In spite improvements in air quality, most people in Europe’s population centres continue to be exposed to air pollution that is harmful to health.
Ninety-six per cent of the EU’s urban population lived with particulate matter levels exceeding World Health Organisation (WHO) guideline values in 2020, the European Environment Agency (EEA) said on Friday, April 1, 2022.
A total of 89 per cent were exposed to nitrogen dioxide levels above the WHO guideline values.
Germany was in the middle of the pack for particulate matter (PM2.5) but had the highest average concentration of nitrogen dioxide (NO2) of all EU states.
The coronavirus pandemic had a positive effect on air quality.
However, lockdown measures in the fight against the coronavirus led to a temporary reduction in road, air and international shipping traffic activity in 2020.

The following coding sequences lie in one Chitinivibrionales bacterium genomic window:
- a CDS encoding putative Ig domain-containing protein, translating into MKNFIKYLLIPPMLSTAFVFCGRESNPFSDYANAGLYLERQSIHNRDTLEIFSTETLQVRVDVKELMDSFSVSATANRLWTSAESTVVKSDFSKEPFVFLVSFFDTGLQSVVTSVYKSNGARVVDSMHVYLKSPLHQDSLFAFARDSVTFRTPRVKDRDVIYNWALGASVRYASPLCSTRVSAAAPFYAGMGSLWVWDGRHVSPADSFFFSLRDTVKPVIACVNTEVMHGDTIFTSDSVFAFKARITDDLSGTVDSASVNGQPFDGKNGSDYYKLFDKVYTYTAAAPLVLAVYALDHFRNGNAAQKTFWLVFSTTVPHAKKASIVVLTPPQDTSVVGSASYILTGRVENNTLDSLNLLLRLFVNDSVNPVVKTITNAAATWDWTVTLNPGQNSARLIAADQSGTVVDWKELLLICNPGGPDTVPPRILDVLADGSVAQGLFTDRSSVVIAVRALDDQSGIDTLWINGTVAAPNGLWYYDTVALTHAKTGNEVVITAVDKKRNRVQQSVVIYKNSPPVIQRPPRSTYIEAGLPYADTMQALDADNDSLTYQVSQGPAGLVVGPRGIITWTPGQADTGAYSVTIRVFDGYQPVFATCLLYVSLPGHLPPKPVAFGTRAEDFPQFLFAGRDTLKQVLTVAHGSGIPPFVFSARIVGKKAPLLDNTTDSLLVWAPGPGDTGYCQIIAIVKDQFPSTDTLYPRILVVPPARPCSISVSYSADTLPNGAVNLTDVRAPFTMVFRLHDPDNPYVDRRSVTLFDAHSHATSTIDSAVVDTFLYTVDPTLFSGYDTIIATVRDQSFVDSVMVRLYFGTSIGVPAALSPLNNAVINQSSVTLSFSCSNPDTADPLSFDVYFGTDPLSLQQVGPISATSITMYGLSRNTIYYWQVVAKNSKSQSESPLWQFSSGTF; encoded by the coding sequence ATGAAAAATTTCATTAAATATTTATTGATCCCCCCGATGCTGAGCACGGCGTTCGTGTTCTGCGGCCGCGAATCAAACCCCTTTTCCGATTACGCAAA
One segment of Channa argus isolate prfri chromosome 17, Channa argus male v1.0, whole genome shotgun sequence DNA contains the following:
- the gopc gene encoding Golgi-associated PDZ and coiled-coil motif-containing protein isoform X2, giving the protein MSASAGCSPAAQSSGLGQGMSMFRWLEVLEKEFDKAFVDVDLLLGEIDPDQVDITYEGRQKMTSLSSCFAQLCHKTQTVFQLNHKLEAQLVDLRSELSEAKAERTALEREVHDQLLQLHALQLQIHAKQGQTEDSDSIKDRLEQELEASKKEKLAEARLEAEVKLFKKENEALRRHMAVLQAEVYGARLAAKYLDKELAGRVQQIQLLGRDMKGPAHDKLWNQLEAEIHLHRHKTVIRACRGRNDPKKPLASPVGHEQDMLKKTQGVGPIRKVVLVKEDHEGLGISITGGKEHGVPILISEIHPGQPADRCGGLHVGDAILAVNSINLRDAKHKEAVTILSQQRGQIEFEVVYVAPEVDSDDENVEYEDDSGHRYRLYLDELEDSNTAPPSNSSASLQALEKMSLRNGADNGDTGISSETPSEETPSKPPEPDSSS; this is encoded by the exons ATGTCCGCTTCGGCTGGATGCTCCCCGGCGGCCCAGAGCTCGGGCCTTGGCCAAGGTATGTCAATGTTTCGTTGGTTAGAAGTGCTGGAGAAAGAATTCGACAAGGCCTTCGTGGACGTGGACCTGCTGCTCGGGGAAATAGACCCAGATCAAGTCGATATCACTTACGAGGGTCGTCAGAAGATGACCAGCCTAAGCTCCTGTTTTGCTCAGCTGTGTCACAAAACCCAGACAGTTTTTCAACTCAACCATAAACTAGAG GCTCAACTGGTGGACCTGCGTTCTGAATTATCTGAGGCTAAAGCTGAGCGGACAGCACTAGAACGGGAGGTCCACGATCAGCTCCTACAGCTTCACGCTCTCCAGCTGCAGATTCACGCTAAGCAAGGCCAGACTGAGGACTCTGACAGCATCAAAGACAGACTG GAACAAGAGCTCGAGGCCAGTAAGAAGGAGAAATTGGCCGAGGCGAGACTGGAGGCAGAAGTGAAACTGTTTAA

In major cities like France, Italy and Spain, nitrogen dioxide levels have dropped by up to a quarter, it said.
However, in spite a noticeable decrease in air pollution from road traffic, breaches of European air quality standards are still common across the EU.
The WHO made its recommended limits for pollutants in the air much stricter in September 2021.
What the organisation considers acceptable for health is now even more clearly below the EU guideline values.
The EEA sees a large discrepancy between the current EU requirements and the scientific evidence on when health effects occur.